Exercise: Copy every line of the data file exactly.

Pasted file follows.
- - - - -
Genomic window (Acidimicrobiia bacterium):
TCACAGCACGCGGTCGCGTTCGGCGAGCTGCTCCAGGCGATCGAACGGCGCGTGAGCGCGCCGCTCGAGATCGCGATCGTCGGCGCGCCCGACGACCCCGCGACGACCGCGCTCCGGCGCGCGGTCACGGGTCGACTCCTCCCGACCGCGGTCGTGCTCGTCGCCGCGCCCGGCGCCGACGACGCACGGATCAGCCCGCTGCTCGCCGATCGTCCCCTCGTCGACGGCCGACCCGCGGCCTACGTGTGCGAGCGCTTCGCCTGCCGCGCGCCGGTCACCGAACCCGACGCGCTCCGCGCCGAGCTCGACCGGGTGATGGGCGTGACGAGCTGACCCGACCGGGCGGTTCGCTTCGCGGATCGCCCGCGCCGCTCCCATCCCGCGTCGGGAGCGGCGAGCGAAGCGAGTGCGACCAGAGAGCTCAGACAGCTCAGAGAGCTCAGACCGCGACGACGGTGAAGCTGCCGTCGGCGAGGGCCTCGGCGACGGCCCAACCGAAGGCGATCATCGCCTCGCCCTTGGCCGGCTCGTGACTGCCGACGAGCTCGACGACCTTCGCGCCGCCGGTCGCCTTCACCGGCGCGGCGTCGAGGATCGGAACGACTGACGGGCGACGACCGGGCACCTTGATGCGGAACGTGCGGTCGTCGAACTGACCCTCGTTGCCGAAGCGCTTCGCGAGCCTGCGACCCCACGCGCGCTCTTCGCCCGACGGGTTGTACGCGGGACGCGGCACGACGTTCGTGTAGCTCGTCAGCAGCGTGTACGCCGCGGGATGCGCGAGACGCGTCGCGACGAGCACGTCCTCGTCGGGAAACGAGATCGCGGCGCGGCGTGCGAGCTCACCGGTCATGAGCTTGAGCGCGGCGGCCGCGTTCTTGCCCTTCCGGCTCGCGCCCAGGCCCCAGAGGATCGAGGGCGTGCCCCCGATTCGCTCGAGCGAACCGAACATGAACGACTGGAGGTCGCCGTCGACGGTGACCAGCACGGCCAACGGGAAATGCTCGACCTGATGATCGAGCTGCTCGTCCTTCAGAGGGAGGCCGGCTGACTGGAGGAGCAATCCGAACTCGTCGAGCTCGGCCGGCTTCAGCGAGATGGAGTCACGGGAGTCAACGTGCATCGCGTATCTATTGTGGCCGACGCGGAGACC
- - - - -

Genomic window (Acidimicrobiia bacterium):
TCACAGCACGCGGTCGCGTTCGGCGAGCTGCTCCAGGCGATCGAACGGCGCGTGAGCGCGCCGCTCGAGATCGCGATCGTCGGCGCGCCCGACGACCCCGCGACGACCGCGCTCCGGCGCGCGGTCACGGGTCGACTCCTCCCGACCGCGGTCGTGCTCGTCGCCGCGCCCGGCGCCGACGACGCACGGATCAGCCCGCTGCTCGCCGATCGTCCCCTCGTCGACGGCCGACCCGCGGCCTACGTGTGCGAGCGCTTCGCCTGCCGCGCGCCGGTCACCGAACCCGACGCGCTCCGCGCCGAGCTCGACCGGGTGATGGGCGTGACGAGCTGACCCGACCGGGCGGTTCGCTTCGCGGATCGCCCGCGCCGCTCCCATCCCGCGTCGGGAGCGGCGAGCGAAGCGAGTGCGACCAGAGAGCTCAGACAGCTCAGAGAGCTCAGACCGCGACGACGGTGAAGCTGCCGTCGGCGAGGGCCTCGGCGACGGCCCAACCGAAGGCGATCATCGCCTCGCCCTTGGCCGGCTCGTGACTGCCGACGAGCTCGACGACCTTCGCGCCGCCGGTCGCCTTCACCGGCGCGGCGTCGAGGATCGGAACGACTGACGGGCGACGACCGGGCACCTTGATGCGGAACGTGCGGTCGTCGAACTGACCCTCGTTGCCGAAGCGCTTCGCGAGCCTGCGACCCCACGCGCGCTCTTCGCCCGACGGGTTGTACGCGGGACGCGGCACGACGTTCGTGTAGCTCGTCAGCAGCGTGTACGCCGCGGGATGCGCGAGACGCGTCGCGACGAGCACGTCCTCGTCGGGAAACGAGATCGCGGCGCGGCGTGCGAGCTCACCGGTCATGAGCTTGAGCGCGGCGGCCGCGTTCTTGCCCTTCCGGCTCGCGCCCAGGCCCCAGAGGATCGAGGGCGTGCCCCCGATTCGCTCGAGCGAACCGAACATGAACGACTGGAGGTCGCCGTCGACGGTGACCAGCACGGCCAACGGGAAATGCTCGACCTGATGATCGAGCTGCTCGTCCTTCAGAGGGAGGCCGGCTGACTGGAGGAGCAATCCGAACTCGTCGAGCTCGGCCGGCTTCAGCGAGATGGAGTCACGGGAGTCAACGTGCATCGCGTATCTATTGTGGCCGACGCGGAGACC